, Security and Communication Networks
), International Journal of Parallel, Emergent and Distributed Systems
), and International Journal of Computational Science and Engineering
). He is the Leading Founder of the IEEE International Conference on Trust, Security and Privacy in Computing and Communications (TrustCom). He is a member of IEEE (2010-), a member of ACM (2011-), a member of IEICE (2011-), a senior member of CCF (2005-), an executive member of the Council of Hunan Provincial Association of Computers (2011-), and a vice chairman of the Changsha Section of CCF (2013-).
received the PhD degree in computer science from Deakin University, Australia. He is currently a full professor in the School of Information Technology, Deakin University. He is the Director of the Network Security and Computing Lab (NSCLab). His research interests include network and system security, distributed systems, and networking. He has served as the Program/General Chair for many international conferences such as ICA3PP 12/11, IEEE/IFIP EUC 11, IEEE TrustCom 13/11, IEEE HPCC 10/09, IEEE ICPADS 08, NSS 11/10/09/08/07. He has been the PC member for more than 60 international conferences in distributed systems, networking, and security. He serves as an associate editor of TC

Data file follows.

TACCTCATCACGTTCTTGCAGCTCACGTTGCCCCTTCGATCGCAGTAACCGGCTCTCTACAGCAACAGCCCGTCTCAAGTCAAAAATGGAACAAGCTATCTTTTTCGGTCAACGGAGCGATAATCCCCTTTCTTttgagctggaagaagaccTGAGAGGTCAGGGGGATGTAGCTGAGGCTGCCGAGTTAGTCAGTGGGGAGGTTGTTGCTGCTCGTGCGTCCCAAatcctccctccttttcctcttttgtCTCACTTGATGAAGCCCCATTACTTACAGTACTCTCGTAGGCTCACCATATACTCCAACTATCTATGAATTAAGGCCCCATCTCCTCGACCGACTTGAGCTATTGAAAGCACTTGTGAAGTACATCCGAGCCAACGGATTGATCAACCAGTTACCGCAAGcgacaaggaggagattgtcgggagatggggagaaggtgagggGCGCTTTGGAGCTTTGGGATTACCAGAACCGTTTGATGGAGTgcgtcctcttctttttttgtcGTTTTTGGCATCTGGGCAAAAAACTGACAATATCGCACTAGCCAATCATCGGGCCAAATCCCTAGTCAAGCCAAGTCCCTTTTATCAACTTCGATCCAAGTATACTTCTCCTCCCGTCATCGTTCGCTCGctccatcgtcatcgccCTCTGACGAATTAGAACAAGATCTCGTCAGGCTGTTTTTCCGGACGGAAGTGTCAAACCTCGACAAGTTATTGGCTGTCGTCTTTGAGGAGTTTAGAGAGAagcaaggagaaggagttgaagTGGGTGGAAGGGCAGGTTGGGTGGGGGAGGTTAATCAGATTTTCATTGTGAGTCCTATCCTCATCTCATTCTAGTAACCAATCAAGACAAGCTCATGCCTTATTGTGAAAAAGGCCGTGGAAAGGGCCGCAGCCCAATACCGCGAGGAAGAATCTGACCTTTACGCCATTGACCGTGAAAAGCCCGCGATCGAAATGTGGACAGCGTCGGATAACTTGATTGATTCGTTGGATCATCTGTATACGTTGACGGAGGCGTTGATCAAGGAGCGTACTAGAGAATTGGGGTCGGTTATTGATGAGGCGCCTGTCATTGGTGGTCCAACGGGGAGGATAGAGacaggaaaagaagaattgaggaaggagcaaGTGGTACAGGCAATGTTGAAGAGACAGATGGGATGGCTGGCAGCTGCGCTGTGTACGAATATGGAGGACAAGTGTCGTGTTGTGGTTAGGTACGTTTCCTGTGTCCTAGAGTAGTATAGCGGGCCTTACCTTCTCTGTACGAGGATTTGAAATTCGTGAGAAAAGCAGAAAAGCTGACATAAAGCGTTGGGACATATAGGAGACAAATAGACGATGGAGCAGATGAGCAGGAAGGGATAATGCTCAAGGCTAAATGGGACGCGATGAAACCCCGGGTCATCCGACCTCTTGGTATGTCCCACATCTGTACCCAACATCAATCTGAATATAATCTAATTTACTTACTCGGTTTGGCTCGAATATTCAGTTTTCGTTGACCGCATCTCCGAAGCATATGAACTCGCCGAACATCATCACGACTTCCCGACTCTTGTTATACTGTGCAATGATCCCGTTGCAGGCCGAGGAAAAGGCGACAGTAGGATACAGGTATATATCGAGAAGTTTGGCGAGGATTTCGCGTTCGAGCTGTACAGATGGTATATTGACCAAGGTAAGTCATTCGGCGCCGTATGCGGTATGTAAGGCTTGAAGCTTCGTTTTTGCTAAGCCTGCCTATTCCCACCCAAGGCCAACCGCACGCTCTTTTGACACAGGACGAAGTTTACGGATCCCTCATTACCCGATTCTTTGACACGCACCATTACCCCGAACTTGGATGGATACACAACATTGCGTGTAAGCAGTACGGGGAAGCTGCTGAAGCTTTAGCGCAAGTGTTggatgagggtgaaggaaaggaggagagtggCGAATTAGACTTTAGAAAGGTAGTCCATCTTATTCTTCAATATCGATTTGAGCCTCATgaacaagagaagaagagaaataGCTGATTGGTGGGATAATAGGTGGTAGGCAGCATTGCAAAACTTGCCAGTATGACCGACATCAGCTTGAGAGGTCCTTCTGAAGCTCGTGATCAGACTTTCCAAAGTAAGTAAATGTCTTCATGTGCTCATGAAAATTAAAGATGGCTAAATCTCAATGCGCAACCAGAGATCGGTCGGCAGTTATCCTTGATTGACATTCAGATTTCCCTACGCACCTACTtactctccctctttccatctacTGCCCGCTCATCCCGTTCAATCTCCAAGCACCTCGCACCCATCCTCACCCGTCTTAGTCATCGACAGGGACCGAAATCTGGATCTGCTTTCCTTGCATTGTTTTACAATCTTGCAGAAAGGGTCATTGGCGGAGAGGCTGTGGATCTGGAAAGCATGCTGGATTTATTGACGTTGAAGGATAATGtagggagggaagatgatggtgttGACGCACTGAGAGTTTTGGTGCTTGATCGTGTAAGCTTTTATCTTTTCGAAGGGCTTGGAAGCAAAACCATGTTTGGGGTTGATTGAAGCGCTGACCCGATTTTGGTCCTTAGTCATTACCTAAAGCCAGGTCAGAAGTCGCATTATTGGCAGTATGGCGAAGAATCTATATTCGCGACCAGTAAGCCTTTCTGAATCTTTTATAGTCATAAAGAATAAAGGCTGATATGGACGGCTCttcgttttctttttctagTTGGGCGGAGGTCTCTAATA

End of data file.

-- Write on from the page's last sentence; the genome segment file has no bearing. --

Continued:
, Security and Communication Networks
(Wiley), and the editor of Journal of Network and Computer Applications
. He is the Coordinator, Asia for the IEEE Computer Society Technical Committee on Distributed Processing (TCDP). He is a senior member of the IEEE.